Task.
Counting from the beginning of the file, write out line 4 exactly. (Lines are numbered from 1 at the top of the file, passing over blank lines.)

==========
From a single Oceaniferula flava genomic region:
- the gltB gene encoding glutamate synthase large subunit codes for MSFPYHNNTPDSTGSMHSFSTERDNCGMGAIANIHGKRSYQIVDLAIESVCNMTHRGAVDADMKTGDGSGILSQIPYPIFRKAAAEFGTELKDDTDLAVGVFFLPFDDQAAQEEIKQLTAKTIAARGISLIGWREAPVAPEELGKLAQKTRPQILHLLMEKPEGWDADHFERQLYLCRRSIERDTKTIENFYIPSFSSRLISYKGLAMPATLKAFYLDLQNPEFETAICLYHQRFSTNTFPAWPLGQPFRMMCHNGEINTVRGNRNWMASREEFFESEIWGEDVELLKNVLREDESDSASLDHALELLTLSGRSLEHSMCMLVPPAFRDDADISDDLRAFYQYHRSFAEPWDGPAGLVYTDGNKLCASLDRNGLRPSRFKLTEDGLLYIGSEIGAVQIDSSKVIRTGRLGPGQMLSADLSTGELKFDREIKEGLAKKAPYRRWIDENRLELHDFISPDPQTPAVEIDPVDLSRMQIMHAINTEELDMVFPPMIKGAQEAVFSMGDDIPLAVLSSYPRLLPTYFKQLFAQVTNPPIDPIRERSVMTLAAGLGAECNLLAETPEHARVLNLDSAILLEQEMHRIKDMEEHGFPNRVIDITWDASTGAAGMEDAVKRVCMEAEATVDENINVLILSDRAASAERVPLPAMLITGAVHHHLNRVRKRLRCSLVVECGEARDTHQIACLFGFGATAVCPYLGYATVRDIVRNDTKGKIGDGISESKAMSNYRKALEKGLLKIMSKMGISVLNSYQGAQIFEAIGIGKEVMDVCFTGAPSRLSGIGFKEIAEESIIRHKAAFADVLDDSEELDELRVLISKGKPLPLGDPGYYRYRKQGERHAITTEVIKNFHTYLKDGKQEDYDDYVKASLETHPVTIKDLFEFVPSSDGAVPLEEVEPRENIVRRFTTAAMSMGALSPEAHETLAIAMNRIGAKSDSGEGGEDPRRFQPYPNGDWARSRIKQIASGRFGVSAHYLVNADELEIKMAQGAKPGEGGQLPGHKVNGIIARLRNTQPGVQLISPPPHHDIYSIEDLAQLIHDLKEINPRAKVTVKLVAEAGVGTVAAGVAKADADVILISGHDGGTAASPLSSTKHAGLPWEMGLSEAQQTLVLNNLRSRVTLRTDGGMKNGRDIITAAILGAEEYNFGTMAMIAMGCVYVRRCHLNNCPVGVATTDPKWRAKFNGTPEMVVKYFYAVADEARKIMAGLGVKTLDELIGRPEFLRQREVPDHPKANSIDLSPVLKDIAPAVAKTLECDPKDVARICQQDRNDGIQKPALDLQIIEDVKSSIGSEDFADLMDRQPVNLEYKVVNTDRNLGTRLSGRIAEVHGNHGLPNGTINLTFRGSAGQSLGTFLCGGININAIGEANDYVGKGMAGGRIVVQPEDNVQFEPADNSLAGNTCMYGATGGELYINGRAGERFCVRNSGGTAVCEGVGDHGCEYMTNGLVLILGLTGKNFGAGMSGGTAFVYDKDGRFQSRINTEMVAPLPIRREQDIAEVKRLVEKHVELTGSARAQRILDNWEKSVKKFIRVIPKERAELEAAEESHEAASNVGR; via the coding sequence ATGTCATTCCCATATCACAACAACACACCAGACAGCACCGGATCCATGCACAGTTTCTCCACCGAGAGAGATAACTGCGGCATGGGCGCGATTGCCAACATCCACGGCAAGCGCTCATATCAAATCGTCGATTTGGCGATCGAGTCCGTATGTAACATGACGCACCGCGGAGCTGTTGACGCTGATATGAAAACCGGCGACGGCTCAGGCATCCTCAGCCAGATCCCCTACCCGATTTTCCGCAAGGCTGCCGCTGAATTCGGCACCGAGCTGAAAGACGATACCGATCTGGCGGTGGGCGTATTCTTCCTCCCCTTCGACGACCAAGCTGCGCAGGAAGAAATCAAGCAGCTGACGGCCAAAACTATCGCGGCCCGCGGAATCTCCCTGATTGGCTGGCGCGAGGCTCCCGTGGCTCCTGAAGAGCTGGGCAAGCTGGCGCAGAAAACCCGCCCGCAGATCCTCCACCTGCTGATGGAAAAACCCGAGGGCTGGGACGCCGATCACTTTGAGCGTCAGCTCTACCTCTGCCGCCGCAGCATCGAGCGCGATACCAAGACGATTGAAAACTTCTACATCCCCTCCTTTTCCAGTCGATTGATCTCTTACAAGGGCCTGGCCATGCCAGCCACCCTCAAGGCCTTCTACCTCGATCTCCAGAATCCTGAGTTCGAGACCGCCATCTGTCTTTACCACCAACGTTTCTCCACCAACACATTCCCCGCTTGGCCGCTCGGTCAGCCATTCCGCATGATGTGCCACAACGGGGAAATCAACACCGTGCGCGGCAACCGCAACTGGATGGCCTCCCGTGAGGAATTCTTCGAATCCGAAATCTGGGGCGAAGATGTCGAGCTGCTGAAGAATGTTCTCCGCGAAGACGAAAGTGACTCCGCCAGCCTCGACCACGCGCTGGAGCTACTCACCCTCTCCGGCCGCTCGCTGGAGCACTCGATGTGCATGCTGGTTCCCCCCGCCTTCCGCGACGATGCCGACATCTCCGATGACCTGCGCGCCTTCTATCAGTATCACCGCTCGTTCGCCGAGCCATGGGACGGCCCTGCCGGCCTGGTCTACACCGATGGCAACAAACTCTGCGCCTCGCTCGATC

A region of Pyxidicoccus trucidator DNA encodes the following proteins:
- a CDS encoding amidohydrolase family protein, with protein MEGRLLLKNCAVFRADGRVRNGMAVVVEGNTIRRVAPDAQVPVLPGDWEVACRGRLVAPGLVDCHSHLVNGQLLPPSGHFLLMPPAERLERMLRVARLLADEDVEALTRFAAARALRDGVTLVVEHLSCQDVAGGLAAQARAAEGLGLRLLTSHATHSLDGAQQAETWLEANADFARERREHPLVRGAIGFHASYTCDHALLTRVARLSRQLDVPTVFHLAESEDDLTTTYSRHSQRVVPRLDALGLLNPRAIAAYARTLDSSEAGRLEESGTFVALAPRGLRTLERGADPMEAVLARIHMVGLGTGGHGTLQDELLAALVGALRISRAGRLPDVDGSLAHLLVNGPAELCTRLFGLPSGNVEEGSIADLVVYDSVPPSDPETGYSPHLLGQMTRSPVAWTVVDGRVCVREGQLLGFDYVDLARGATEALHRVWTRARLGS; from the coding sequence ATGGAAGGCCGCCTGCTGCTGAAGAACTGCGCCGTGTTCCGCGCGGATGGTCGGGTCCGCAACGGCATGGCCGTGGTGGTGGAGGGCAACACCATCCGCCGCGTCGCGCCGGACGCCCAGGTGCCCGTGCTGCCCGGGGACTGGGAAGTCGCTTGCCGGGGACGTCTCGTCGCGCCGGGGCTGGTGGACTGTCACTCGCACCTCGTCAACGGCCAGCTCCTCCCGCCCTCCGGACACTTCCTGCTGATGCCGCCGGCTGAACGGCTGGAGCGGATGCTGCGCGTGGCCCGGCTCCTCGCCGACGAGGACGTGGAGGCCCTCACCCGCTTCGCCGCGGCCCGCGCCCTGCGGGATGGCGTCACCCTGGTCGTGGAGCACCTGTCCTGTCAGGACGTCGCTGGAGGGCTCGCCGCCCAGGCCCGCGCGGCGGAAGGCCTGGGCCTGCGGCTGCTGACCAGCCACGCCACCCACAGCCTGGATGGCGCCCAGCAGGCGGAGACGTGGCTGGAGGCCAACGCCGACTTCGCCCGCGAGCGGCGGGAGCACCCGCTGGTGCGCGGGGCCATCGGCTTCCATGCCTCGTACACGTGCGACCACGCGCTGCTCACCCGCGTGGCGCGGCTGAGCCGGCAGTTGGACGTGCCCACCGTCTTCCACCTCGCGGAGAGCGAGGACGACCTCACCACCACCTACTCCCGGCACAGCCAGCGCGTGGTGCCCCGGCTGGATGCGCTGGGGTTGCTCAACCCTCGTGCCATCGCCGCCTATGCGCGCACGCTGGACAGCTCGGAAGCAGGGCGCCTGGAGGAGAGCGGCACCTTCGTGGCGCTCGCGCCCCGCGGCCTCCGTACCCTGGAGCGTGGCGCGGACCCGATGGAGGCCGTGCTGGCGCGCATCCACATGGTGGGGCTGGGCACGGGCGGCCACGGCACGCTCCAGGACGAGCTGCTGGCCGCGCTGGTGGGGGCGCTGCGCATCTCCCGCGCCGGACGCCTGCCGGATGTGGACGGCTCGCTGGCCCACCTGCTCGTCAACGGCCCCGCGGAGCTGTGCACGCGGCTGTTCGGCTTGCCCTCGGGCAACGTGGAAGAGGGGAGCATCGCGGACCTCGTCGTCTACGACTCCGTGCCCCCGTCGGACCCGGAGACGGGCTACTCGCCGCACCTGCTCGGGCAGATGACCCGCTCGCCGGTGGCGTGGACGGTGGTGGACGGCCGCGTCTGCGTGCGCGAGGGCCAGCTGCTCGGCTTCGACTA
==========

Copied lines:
- a CDS encoding amidohydrolase family protein, with protein MEGRLLLKNCAVFRADGRVRNGMAVVVEGNTIRRVAPDAQVPVLPGDWEVACRGRLVAPGLVDCHSHLVNGQLLPPSGHFLLMPPAERLERMLRVARLLADEDVEALTRFAAARALRDGVTLVVEHLSCQDVAGGLAAQARAAEGLGLRLLTSHATHSLDGAQQAETWLEANADFARERREHPLVRGAIGFHASYTCDHALLTRVARLSRQLDVPTVFHLAESEDDLTTTYSRHSQRVVPRLDALGLLNPRAIAAYARTLDSSEAGRLEESGTFVALAPRGLRTLERGADPMEAVLARIHMVGLGTGGHGTLQDELLAALVGALRISRAGRLPDVDGSLAHLLVNGPAELCTRLFGLPSGNVEEGSIADLVVYDSVPPSDPETGYSPHLLGQMTRSPVAWTVVDGRVCVREGQLLGFDYVDLARGATEALHRVWTRARLGS; from the coding sequence ATGGAAGGCCGCCTGCTGCTGAAGAACTGCGCCGTGTTCCGCGCGGATGGTCGGGTCCGCAACGGCATGGCCGTGGTGGTGGAGGGCAACACCATCCGCCGCGTCGCGCCGGACGCCCAGGTGCCCGTGCTGCCCGGGGACTGGGAAGTCGCTTGCCGGGGACGTCTCGTCGCGCCGGGGCTGGTGGACTGTCACTCGCACCTCGTCAACGGCCAGCTCCTCCCGCCCTCCGGACACTTCCTGCTGATGCCGCCGGCTGAACGGCTGGAGCGGATGCTGCGCGTGGCCCGGCTCCTCGCCGACGAGGACGTGGAGGCCCTCACCCGCTTCGCCGCGGCCCGCGCCCTGCGGGATGGCGTCACCCTGGTCGTGGAGCACCTGTCCTGTCAGGACGTCGCTGGAGGGCTCGCCGCCCAGGCCCGCGCGGCGGAAGGCCTGGGCCTGCGGCTGCTGACCAGCCACGCCACCCACAGCCTGGATGGCGCCCAGCAGGCGGAGACGTGGCTGGAGGCCAACGCCGACTTCGCCCGCGAGCGGCGGGAGCACCCGCTGGTGCGCGGGGCCATCGGCTTCCATGCCTCGTACACGTGCGACCACGCGCTGCTCACCCGCGTGGCGCGGCTGAGCCGGCAGTTGGACGTGCCCACCGTCTTCCACCTCGCGGAGAGCGAGGACGACCTCACCACCACCTACTCCCGGCACAGCCAGCGCGTGGTGCCCCGGCTGGATGCGCTGGGGTTGCTCAACCCTCGTGCCATCGCCGCCTATGCGCGCACGCTGGACAGCTCGGAAGCAGGGCGCCTGGAGGAGAGCGGCACCTTCGTGGCGCTCGCGCCCCGCGGCCTCCGTACCCTGGAGCGTGGCGCGGACCCGATGGAGGCCGTGCTGGCGCGCATCCACATGGTGGGGCTGGGCACGGGCGGCCACGGCACGCTCCAGGACGAGCTGCTGGCCGCGCTGGTGGGGGCGCTGCGCATCTCCCGCGCCGGACGCCTGCCGGATGTGGACGGCTCGCTGGCCCACCTGCTCGTCAACGGCCCCGCGGAGCTGTGCACGCGGCTGTTCGGCTTGCCCTCGGGCAACGTGGAAGAGGGGAGCATCGCGGACCTCGTCGTCTACGACTCCGTGCCCCCGTCGGACCCGGAGACGGGCTACTCGCCGCACCTGCTCGGGCAGATGACCCGCTCGCCGGTGGCGTGGACGGTGGTGGACGGCCGCGTCTGCGTGCGCGAGGGCCAGCTGCTCGGCTTCGACTA